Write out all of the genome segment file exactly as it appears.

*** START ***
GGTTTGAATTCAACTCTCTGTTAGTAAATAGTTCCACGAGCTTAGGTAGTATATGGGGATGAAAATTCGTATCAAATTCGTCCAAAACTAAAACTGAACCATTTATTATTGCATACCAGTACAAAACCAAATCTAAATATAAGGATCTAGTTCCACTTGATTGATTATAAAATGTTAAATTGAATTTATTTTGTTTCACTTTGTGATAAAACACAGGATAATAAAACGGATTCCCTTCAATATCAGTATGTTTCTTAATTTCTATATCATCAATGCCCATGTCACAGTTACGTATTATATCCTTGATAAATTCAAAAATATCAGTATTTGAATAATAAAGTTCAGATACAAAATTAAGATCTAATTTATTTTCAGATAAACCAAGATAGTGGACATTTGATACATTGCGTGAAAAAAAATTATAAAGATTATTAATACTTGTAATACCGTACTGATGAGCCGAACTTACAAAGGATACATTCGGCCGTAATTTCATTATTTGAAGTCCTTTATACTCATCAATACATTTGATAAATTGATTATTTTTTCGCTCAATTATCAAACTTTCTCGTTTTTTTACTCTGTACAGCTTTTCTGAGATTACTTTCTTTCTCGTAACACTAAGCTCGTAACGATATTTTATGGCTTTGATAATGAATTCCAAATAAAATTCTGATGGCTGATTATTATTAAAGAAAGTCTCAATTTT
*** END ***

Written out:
GGTTTGAATTCAACTCTCTGTTAGTAAATAGTTCCACGAGCTTAGGTAGTATATGGGGATGAAAATTCGTATCAAATTCGTCCAAAACTAAAACTGAACCATTTATTATTGCATACCAGTACAAAACCAAATCTAAATATAAGGATCTAGTTCCACTTGATTGATTATAAAATGTTAAATTGAATTTATTTTGTTTCACTTTGTGATAAAACACAGGATAATAAAACGGATTCCCTTCAATATCAGTATGTTTCTTAATTTCTATATCATCAATGCCCATGTCACAGTTACGTATTATATCCTTGATAAATTCAAAAATATCAGTATTTGAATAATAAAGTTCAGATACAAAATTAAGATCTAATTTATTTTCAGATAAACCAAGATAGTGGACATTTGATACATTGCGTGAAAAAAAATTATAAAGATTATTAATACTTGTAATACCGTACTGATGAGCCGAACTTACAAAGGATACATTCGGCCGTAATTTCATTATTTGAAGTCCTTTATACTCATCAATACATTTGATAAATTGATTATTTTTTCGCTCAATTATCAAACTTTCTCGTTTTTTTACTCTGTACAGCTTTTCTGAGATTACTTTCTTTCTCGTAACACTAAGCTCGTAACGATATTTTATGGCTTTGATAATGAATTCCAAATAAAATTCTGATGGCTGATTATTATTAAAGAAAGTCTCAATTTT